There are 21 more active cases in central Island, four more active cases in south Island, and five more active cases in north Island since the province’s last update on Jan. 8.
Central Vancouver Island, which has been dealing with a number of outbreaks at First Nations communities in Nanaimo and Cowichan, had just 73 active cases on Jan. 7.
Over the course of the pandemic, the Island Health region has reported 1,137 confirmed cases of COVID-19. Of those cases, 374 are in the south Island, 518 are in the central Island, and 245 are in the north Island.
Southern Vancouver Island includes the Greater Victoria region, Southern Gulf Islands and the Port Renfrew area.
Central Vancouver Island includes the Cowichan Valley, Duncan, Nanaimo, Parksville, Port Alberni and Tofino areas.
Northern Vancouver Island goes from the Comox Valley to Port Hardy but also includes surrounding areas like Alert Bay and Sointula.
‘Much thought’ has gone into B.C.’s vaccination rollout
According to B.C.’s top doctor, the province has administered 48,533 doses out of an available 50,700 doses of the Pfizer vaccine and 11,369 doses out of an available 20,500 doses of the Moderna vaccine.
Henry acknowledged that fewer doses of the Moderna vaccine have been administered than perhaps officials would like.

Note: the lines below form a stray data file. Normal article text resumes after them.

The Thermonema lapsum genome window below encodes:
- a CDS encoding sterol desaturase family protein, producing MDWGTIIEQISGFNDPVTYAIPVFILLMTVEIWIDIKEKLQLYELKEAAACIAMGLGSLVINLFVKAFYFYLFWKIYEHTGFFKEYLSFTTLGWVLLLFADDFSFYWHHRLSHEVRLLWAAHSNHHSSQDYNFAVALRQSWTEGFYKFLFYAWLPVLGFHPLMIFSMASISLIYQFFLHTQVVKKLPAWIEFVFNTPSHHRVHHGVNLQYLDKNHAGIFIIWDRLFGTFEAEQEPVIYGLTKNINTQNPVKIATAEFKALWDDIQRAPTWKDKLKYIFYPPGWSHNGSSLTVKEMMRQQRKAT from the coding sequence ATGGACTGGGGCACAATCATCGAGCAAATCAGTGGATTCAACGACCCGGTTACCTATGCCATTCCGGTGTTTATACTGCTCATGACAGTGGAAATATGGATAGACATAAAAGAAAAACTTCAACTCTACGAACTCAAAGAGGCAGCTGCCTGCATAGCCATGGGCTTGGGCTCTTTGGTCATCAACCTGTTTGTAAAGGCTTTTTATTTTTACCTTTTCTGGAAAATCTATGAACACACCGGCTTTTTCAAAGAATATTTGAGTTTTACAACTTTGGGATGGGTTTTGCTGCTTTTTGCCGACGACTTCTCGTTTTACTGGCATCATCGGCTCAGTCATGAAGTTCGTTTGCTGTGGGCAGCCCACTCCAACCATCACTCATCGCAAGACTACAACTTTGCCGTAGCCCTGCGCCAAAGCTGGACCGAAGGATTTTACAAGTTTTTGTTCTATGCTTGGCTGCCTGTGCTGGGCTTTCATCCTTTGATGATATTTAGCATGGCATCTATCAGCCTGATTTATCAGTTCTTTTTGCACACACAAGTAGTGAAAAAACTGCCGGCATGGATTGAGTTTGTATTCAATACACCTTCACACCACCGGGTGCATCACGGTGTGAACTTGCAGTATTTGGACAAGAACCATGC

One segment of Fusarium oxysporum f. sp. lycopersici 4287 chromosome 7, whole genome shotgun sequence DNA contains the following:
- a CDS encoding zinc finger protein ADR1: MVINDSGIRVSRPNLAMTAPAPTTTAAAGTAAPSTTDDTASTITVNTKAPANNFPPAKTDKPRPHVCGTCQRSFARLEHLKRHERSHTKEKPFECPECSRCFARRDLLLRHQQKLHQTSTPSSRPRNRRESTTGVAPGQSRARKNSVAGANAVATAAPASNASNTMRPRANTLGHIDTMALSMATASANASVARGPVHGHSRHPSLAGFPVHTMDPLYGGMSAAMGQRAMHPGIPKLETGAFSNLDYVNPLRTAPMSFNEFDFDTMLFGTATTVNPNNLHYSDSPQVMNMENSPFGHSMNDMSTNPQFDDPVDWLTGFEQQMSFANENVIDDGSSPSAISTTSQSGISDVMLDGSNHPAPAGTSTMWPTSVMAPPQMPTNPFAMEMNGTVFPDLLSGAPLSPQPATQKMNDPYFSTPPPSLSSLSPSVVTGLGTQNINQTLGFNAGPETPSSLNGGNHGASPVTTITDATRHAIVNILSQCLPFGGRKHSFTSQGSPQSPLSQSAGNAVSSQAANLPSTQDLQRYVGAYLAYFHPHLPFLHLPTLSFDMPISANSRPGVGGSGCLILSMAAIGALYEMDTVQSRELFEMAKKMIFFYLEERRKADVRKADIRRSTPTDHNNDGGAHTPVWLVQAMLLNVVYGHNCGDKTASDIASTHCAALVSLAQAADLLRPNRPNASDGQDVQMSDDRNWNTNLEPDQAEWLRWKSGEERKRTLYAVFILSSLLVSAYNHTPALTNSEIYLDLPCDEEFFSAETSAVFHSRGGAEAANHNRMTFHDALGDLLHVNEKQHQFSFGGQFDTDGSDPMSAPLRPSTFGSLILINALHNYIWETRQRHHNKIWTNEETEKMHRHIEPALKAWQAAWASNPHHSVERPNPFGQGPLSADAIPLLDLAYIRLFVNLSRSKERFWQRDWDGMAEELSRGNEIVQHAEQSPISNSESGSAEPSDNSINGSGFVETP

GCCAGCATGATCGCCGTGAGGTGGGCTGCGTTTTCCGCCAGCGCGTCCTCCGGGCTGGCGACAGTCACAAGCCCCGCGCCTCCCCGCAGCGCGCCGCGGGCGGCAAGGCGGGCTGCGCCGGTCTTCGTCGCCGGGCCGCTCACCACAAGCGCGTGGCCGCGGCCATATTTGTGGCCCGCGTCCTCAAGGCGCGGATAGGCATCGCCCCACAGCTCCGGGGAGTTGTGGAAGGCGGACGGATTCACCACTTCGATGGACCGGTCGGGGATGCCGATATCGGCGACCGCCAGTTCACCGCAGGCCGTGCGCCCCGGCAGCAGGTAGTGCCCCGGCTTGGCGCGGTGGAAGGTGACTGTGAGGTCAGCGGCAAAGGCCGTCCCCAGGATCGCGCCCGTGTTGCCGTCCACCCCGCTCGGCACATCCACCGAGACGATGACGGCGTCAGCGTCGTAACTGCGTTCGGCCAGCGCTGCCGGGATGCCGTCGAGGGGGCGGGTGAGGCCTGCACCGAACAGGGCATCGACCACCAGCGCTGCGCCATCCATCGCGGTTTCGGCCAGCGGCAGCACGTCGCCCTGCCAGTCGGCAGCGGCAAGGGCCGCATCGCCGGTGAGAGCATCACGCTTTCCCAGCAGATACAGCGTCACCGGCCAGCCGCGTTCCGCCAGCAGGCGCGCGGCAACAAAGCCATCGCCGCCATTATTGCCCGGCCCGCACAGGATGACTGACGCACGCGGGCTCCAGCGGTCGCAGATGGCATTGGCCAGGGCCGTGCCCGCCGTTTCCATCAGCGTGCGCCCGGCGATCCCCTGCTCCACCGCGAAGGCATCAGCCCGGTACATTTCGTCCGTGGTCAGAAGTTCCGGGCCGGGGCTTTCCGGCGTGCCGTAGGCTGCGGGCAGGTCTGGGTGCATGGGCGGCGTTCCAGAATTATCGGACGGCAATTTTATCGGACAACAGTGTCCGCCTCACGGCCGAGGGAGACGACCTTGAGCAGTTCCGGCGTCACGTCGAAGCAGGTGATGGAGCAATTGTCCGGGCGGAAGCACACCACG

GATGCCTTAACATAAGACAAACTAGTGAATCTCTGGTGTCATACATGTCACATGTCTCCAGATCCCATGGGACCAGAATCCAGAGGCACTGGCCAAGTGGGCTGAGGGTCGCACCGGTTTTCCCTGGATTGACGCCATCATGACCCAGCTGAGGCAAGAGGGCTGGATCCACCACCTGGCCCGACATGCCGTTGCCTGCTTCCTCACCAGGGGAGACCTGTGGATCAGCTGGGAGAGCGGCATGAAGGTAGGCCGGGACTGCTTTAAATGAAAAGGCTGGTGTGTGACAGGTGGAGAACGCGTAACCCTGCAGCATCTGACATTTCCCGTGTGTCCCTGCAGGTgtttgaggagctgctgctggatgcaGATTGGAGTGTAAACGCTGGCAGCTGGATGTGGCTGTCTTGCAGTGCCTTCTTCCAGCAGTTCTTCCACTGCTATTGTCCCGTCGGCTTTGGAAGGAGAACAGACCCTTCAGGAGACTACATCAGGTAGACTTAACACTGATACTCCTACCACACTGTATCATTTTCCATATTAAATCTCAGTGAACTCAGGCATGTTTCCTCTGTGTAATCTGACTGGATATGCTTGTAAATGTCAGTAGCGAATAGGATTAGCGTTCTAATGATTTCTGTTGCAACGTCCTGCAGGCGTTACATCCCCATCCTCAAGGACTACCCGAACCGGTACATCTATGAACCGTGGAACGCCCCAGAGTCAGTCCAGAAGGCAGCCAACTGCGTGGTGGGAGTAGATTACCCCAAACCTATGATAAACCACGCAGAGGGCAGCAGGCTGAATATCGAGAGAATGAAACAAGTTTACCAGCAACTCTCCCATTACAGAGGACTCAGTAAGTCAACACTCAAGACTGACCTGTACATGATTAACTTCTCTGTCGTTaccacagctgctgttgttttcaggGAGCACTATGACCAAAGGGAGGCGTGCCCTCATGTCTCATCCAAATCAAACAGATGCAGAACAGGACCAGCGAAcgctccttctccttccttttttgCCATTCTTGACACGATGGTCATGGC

“We recognize that we have put less Moderna vaccine in arms to date, but there are really good logistical reasons for that as the Moderna vaccine is what we have been able to deploy to many of the more remote or isolated communities, including some First Nations communities,” she said, adding that it takes much longer for the vaccine to be delivered to isolated communities than larger rural or urban settings.
The province’s entire supply of the Pfizer vaccine is expected to be used by the end of today, but fortunately, additional shipments of Pfizer and Moderna vaccines are on the way to B.C.
“We are awaiting our supplies to come in in the coming days,” she said. “As well, we are awaiting an additional shipment of Moderna vaccine this week.”
Henry also stressed that “much thought” has gone into the province’s vaccination rollout.